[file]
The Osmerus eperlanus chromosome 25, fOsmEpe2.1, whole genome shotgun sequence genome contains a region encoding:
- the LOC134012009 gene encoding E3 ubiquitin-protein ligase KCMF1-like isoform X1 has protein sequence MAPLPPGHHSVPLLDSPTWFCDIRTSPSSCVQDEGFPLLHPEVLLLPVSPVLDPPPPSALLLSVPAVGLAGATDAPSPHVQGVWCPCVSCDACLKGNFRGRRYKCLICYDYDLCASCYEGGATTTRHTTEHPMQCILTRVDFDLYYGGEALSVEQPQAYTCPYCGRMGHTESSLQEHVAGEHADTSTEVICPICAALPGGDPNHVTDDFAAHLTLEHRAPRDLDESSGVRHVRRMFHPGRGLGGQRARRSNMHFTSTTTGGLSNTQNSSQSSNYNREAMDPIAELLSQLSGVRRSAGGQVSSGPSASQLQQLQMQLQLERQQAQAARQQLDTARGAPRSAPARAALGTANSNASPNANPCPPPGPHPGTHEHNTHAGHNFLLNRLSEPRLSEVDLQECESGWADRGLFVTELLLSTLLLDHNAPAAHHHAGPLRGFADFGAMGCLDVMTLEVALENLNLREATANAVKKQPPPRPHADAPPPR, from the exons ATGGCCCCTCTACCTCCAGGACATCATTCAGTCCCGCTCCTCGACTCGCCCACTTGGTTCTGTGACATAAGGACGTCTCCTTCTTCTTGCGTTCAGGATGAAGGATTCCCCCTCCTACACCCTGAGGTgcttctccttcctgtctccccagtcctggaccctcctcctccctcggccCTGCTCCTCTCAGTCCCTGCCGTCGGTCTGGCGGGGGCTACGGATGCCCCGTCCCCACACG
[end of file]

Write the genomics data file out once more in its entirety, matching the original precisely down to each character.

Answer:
The Osmerus eperlanus chromosome 25, fOsmEpe2.1, whole genome shotgun sequence genome contains a region encoding:
- the LOC134012009 gene encoding E3 ubiquitin-protein ligase KCMF1-like isoform X1 has protein sequence MAPLPPGHHSVPLLDSPTWFCDIRTSPSSCVQDEGFPLLHPEVLLLPVSPVLDPPPPSALLLSVPAVGLAGATDAPSPHVQGVWCPCVSCDACLKGNFRGRRYKCLICYDYDLCASCYEGGATTTRHTTEHPMQCILTRVDFDLYYGGEALSVEQPQAYTCPYCGRMGHTESSLQEHVAGEHADTSTEVICPICAALPGGDPNHVTDDFAAHLTLEHRAPRDLDESSGVRHVRRMFHPGRGLGGQRARRSNMHFTSTTTGGLSNTQNSSQSSNYNREAMDPIAELLSQLSGVRRSAGGQVSSGPSASQLQQLQMQLQLERQQAQAARQQLDTARGAPRSAPARAALGTANSNASPNANPCPPPGPHPGTHEHNTHAGHNFLLNRLSEPRLSEVDLQECESGWADRGLFVTELLLSTLLLDHNAPAAHHHAGPLRGFADFGAMGCLDVMTLEVALENLNLREATANAVKKQPPPRPHADAPPPR, from the exons ATGGCCCCTCTACCTCCAGGACATCATTCAGTCCCGCTCCTCGACTCGCCCACTTGGTTCTGTGACATAAGGACGTCTCCTTCTTCTTGCGTTCAGGATGAAGGATTCCCCCTCCTACACCCTGAGGTgcttctccttcctgtctccccagtcctggaccctcctcctccctcggccCTGCTCCTCTCAGTCCCTGCCGTCGGTCTGGCGGGGGCTACGGATGCCCCGTCCCCACACG